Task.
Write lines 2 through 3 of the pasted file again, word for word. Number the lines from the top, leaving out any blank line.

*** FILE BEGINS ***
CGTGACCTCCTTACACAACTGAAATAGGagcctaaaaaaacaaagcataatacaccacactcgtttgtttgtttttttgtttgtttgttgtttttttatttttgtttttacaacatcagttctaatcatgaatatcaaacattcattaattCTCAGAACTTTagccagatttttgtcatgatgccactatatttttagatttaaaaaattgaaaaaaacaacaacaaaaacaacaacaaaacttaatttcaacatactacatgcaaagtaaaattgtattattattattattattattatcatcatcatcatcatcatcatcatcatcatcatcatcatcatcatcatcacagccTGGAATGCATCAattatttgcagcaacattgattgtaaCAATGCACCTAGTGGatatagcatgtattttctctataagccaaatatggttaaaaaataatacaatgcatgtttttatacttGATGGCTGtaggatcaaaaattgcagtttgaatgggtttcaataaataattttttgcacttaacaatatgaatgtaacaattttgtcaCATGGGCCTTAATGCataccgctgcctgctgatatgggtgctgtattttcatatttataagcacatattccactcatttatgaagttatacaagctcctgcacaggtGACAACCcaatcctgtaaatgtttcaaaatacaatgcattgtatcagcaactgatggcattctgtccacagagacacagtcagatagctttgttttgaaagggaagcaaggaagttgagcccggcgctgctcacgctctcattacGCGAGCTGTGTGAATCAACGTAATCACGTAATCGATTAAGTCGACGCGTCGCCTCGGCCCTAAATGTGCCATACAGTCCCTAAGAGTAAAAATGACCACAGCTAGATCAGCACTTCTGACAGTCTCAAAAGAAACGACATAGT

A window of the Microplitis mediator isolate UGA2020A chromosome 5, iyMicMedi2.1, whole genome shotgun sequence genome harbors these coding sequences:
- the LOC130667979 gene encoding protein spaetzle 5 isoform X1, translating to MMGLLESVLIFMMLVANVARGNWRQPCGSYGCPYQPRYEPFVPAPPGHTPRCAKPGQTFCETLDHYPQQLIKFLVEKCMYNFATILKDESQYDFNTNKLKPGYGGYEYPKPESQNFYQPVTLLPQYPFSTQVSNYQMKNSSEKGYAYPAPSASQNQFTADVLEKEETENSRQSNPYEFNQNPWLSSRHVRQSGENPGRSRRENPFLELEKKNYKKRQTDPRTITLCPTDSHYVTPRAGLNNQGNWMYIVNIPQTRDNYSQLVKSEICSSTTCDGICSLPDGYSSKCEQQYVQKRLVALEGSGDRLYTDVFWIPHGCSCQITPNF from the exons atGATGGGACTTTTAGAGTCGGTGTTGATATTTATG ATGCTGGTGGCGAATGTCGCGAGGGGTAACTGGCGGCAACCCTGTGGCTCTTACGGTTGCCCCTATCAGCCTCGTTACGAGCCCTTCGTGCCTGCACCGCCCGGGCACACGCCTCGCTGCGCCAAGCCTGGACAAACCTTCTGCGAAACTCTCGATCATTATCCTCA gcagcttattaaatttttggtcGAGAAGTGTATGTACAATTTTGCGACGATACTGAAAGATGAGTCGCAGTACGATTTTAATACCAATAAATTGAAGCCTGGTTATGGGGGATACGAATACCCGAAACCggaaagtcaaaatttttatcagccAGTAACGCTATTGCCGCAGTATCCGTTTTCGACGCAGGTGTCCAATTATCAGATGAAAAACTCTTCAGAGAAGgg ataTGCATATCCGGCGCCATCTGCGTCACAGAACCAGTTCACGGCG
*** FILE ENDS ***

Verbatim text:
A window of the Microplitis mediator isolate UGA2020A chromosome 5, iyMicMedi2.1, whole genome shotgun sequence genome harbors these coding sequences:
- the LOC130667979 gene encoding protein spaetzle 5 isoform X1, translating to MMGLLESVLIFMMLVANVARGNWRQPCGSYGCPYQPRYEPFVPAPPGHTPRCAKPGQTFCETLDHYPQQLIKFLVEKCMYNFATILKDESQYDFNTNKLKPGYGGYEYPKPESQNFYQPVTLLPQYPFSTQVSNYQMKNSSEKGYAYPAPSASQNQFTADVLEKEETENSRQSNPYEFNQNPWLSSRHVRQSGENPGRSRRENPFLELEKKNYKKRQTDPRTITLCPTDSHYVTPRAGLNNQGNWMYIVNIPQTRDNYSQLVKSEICSSTTCDGICSLPDGYSSKCEQQYVQKRLVALEGSGDRLYTDVFWIPHGCSCQITPNF from the exons atGATGGGACTTTTAGAGTCGGTGTTGATATTTATG ATGCTGGTGGCGAATGTCGCGAGGGGTAACTGGCGGCAACCCTGTGGCTCTTACGGTTGCCCCTATCAGCCTCGTTACGAGCCCTTCGTGCCTGCACCGCCCGGGCACACGCCTCGCTGCGCCAAGCCTGGACAAACCTTCTGCGAAACTCTCGATCATTATCCTCA gcagcttattaaatttttggtcGAGAAGTGTATGTACAATTTTGCGACGATACTGAAAGATGAGTCGCAGTACGATTTTAATACCAATAAATTGAAGCCTGGTTATGGGGGATACGAATACCCGAAACCggaaagtcaaaatttttatcagccAGTAACGCTATTGCCGCAGTATCCGTTTTCGACGCAGGTGTCCAATTATCAGATGAAAAACTCTTCAGAGAAGgg ataTGCATATCCGGCGCCATCTGCGTCACAGAACCAGTTCACGGCG